I have a custom interface I've been using for some time that looks something like this:

public interface Function<T, R> {
    R call(T input);
}

I'd like to retrofit this interface with both Java's Function as well as Guava's Function, while keeping it a FunctionalInterface. I thought I had the perfect arrangement:

@FunctionalInterface
public interface Function<T, R> extends
        java.util.function.Function<T, R>,
        com.google.common.base.Function<T, R> {

    R call(T input);

    @Override
    default R apply(T input) {
        return call(input);
    }
}

Both superinterfaces declare the same apply() method, which has been implemented in my interface, leaving only the abstract call() method. Strangely, it won't compile, telling me

Invalid '@FunctionalInterface' annotation; Function<T,R> is not a functional interface

Stranger still, the following variations compile just fine:

@FunctionalInterface
public interface Function<T, R> extends
        java.util.function.Function<T, R> {

    R call(T input);

    @Override
    default R apply(T input) {
        return call(input);
    }
}

@FunctionalInterface
public interface Function<T, R> extends
        com.google.common.base.Function<T, R> {

    R call(T input);

    @Override
    default R apply(T input) {
        return call(input);
    }
}

public interface Function<T, R> extends
        java.util.function.Function<T, R>,
        com.google.common.base.Function<T, R> {

    R call(T input);

    @Override
    default R apply(T input) {
        return call(input);
    }
}

@FunctionalInterface
public interface Function<T, R> extends
        java.util.function.Function<T, R>,
        com.google.common.base.Function<T, R> {

    @Override
    R apply(T input);
}

Is there a reason the first version won't compile?

  • 1
    Your third one compiles because you haven't added the constraint that it must be a @FunctionalInterface (that's an annotation validated by the compiler). – Sotirios Delimanolis Jun 4 '15 at 3:42
  • 1
    @SotiriosDelimanolis, obviously. – shmosel Jun 4 '15 at 3:42
  • 6
    Are you compiling with Eclipse? Compiles fine with Oracle's compiler. – Sotirios Delimanolis Jun 4 '15 at 3:50
  • 1
    This should compile and does compile with javac. Looks like an eclipse bug.... Also I'm not sure why you want to do that - the main point of functional interfaces is to create lambdas and the name of the method does not matter. So this lambda a -> doSomething(a) can be assigned to any of the 3 Functions interfaces... – assylias Jun 4 '15 at 5:46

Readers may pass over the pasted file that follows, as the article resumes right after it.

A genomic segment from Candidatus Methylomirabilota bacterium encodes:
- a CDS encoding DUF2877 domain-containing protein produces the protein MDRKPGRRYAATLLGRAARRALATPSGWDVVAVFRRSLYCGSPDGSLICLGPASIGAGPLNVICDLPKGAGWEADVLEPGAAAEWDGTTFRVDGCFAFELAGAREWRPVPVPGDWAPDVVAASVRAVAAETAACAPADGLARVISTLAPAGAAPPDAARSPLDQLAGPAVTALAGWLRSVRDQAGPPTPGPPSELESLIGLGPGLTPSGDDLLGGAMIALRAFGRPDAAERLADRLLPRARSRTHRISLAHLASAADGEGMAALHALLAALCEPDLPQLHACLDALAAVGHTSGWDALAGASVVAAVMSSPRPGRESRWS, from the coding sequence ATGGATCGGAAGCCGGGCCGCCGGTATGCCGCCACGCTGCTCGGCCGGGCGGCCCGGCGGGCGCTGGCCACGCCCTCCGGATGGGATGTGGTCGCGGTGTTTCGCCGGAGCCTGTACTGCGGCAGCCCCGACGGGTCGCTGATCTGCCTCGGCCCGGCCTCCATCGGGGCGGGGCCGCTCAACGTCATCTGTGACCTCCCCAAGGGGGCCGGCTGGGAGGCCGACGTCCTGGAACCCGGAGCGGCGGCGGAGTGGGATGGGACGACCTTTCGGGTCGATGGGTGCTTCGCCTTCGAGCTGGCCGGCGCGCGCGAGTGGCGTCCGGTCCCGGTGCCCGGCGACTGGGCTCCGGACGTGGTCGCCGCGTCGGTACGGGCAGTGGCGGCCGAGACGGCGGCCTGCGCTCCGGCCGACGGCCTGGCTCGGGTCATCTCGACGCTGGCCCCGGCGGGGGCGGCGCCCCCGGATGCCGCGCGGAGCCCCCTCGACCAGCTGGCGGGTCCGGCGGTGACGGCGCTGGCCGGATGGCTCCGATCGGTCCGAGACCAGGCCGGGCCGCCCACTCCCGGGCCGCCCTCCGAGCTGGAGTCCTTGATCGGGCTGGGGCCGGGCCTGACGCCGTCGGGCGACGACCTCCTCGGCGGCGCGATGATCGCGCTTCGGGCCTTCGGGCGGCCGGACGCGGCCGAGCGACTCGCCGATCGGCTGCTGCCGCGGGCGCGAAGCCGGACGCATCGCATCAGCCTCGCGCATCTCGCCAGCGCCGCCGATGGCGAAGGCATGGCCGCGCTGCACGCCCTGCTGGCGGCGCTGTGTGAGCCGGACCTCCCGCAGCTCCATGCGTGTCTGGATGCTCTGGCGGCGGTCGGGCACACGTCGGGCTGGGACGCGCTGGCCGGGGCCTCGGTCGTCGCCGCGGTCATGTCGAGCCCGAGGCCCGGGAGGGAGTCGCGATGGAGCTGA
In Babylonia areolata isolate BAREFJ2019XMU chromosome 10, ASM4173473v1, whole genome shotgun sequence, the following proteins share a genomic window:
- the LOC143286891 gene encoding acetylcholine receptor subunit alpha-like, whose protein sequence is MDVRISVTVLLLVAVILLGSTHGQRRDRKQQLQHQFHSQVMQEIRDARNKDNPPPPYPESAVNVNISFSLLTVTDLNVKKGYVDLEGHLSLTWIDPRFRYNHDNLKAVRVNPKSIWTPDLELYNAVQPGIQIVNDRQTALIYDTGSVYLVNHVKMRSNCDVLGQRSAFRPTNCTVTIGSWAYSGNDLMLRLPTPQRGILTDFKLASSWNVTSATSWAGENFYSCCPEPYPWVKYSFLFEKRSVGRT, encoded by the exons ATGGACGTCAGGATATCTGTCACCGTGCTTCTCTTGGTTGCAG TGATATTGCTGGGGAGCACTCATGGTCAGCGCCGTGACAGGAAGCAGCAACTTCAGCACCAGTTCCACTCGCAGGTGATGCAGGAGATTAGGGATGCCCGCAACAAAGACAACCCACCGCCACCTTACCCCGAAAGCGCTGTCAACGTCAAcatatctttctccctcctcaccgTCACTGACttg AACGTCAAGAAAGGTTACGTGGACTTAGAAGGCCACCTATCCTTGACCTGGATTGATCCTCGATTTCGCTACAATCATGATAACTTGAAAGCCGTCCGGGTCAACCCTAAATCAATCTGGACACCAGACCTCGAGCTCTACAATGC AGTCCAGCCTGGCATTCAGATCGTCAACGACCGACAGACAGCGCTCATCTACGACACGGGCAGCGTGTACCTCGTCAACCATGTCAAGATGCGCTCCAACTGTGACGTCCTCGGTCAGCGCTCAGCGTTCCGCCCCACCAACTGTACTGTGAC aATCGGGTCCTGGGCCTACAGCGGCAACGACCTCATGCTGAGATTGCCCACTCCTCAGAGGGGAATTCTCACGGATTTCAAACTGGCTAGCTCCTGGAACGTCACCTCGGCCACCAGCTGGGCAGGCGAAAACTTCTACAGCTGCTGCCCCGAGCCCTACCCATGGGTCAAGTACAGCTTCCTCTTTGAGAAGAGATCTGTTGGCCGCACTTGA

• 1
    @assylias, say I have a method that accepts my Function and I want to refactor it to accept any Java Function. Or say I have an instance of my Function that I want to be able to pass to a Guava method. – shmosel Jun 4 '15 at 6:32
up vote 10 down vote accepted

As stated in the comments, it compiles fine with the oracle compiler. It is an eclipse bug.

Awaiting for a bug fix, personally i will remove the annotation @FunctionalInterface (your 3rd variation):

public interface Function<T, R>
                                extends
                                    java.util.function.Function<T, R>,
                                    com.google.common.base.Function<T, R> {

    R call(T input);

    @Override
    default R apply(T input) {
        return call(input);
    }
}

The major inconvenient of this solution is that the eclipse compiler bug prevent from using the Function as a lambda target type.


If you really want to keep @FunctionalInterface on your Function, a (ugly) workaround might be to introduce an intermediate interface:

public interface AdapterFunction<T, R>
                                      extends
                                          java.util.function.Function<T, R>,
                                          com.google.common.base.Function<T, R> {
    @Override
    default R apply(T input) {
        return null;
    }
}

and let your Function extends this AdapterFunction:

@FunctionalInterface
public interface Function<T, R>
                                extends
                                    AdapterFunction<T, R> {

    R call(T input);

    @Override
    default R apply(T input) {
        return call(input);
    }
}

In this case, the Function is a valid target type for eclipse too:

Function<String, Object> function = st -> st.toString();
  • 1
    Yes, I found a similar bug report here. I don't care about the annotation itself; the problem is that it won't let me use lambda expressions. I tried something similar your adapter idea, with no success. I'll try again tomorrow. – shmosel Jun 4 '15 at 7:44
  • 1
    The solution with the AdapterFunction works in eclipse too. But removing the @FunctionalInterface (3rd variation) don't – gontard Jun 4 '15 at 7:52
  • You're right, it works implement apply() in the adapter. Thanks! – shmosel Jun 4 '15 at 8:06
  • 1
    "The major inconvenient of this solution is that you couldn't use the Function as a lambda target type" => Why not? You don't need an interface to be marked as @FunctionalInterface ot be used as a target type for a lambda, as long as it effectively is a functional interface... – assylias Jun 4 '15 at 9:07
  • 1
    @assylias you are theoretically right but in practice the eclipse compiler does not accept it. It works only with the oracle compiler – gontard Jun 4 '15 at 9:24

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